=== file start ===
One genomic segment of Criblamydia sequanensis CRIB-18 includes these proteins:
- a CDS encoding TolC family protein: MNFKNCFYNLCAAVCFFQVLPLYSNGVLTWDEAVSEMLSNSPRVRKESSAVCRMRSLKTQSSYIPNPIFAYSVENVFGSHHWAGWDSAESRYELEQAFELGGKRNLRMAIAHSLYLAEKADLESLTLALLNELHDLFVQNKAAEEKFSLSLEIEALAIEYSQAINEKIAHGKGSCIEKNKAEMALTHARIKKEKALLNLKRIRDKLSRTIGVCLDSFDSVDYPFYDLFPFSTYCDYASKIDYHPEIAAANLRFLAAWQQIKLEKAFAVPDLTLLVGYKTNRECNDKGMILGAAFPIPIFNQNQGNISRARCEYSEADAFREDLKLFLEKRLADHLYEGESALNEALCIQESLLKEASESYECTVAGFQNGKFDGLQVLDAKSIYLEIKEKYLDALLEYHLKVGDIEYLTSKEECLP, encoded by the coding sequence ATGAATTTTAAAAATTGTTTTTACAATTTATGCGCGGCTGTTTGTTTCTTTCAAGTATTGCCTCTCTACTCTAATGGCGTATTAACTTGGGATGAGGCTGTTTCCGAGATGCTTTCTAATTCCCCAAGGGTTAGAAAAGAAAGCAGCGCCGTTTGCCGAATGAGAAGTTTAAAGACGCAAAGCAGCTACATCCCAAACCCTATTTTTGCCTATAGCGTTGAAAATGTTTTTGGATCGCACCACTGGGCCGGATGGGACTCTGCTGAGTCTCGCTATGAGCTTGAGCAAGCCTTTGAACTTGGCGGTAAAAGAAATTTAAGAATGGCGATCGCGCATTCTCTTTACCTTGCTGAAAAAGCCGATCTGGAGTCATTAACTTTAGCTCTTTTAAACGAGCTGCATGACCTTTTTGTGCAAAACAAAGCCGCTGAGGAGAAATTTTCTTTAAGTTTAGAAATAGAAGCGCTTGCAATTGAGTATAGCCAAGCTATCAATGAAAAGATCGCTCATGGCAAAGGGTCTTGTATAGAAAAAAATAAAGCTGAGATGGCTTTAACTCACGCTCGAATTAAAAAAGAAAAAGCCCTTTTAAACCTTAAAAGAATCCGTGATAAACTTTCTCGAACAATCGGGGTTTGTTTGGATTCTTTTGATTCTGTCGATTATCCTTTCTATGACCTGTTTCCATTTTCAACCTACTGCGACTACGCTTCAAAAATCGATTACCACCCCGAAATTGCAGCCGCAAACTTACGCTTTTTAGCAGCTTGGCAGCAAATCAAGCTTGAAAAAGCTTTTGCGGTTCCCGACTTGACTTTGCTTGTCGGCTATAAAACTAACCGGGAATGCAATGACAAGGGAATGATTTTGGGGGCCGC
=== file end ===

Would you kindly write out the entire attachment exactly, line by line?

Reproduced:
One genomic segment of Criblamydia sequanensis CRIB-18 includes these proteins:
- a CDS encoding TolC family protein: MNFKNCFYNLCAAVCFFQVLPLYSNGVLTWDEAVSEMLSNSPRVRKESSAVCRMRSLKTQSSYIPNPIFAYSVENVFGSHHWAGWDSAESRYELEQAFELGGKRNLRMAIAHSLYLAEKADLESLTLALLNELHDLFVQNKAAEEKFSLSLEIEALAIEYSQAINEKIAHGKGSCIEKNKAEMALTHARIKKEKALLNLKRIRDKLSRTIGVCLDSFDSVDYPFYDLFPFSTYCDYASKIDYHPEIAAANLRFLAAWQQIKLEKAFAVPDLTLLVGYKTNRECNDKGMILGAAFPIPIFNQNQGNISRARCEYSEADAFREDLKLFLEKRLADHLYEGESALNEALCIQESLLKEASESYECTVAGFQNGKFDGLQVLDAKSIYLEIKEKYLDALLEYHLKVGDIEYLTSKEECLP, encoded by the coding sequence ATGAATTTTAAAAATTGTTTTTACAATTTATGCGCGGCTGTTTGTTTCTTTCAAGTATTGCCTCTCTACTCTAATGGCGTATTAACTTGGGATGAGGCTGTTTCCGAGATGCTTTCTAATTCCCCAAGGGTTAGAAAAGAAAGCAGCGCCGTTTGCCGAATGAGAAGTTTAAAGACGCAAAGCAGCTACATCCCAAACCCTATTTTTGCCTATAGCGTTGAAAATGTTTTTGGATCGCACCACTGGGCCGGATGGGACTCTGCTGAGTCTCGCTATGAGCTTGAGCAAGCCTTTGAACTTGGCGGTAAAAGAAATTTAAGAATGGCGATCGCGCATTCTCTTTACCTTGCTGAAAAAGCCGATCTGGAGTCATTAACTTTAGCTCTTTTAAACGAGCTGCATGACCTTTTTGTGCAAAACAAAGCCGCTGAGGAGAAATTTTCTTTAAGTTTAGAAATAGAAGCGCTTGCAATTGAGTATAGCCAAGCTATCAATGAAAAGATCGCTCATGGCAAAGGGTCTTGTATAGAAAAAAATAAAGCTGAGATGGCTTTAACTCACGCTCGAATTAAAAAAGAAAAAGCCCTTTTAAACCTTAAAAGAATCCGTGATAAACTTTCTCGAACAATCGGGGTTTGTTTGGATTCTTTTGATTCTGTCGATTATCCTTTCTATGACCTGTTTCCATTTTCAACCTACTGCGACTACGCTTCAAAAATCGATTACCACCCCGAAATTGCAGCCGCAAACTTACGCTTTTTAGCAGCTTGGCAGCAAATCAAGCTTGAAAAAGCTTTTGCGGTTCCCGACTTGACTTTGCTTGTCGGCTATAAAACTAACCGGGAATGCAATGACAAGGGAATGATTTTGGGGGCCGC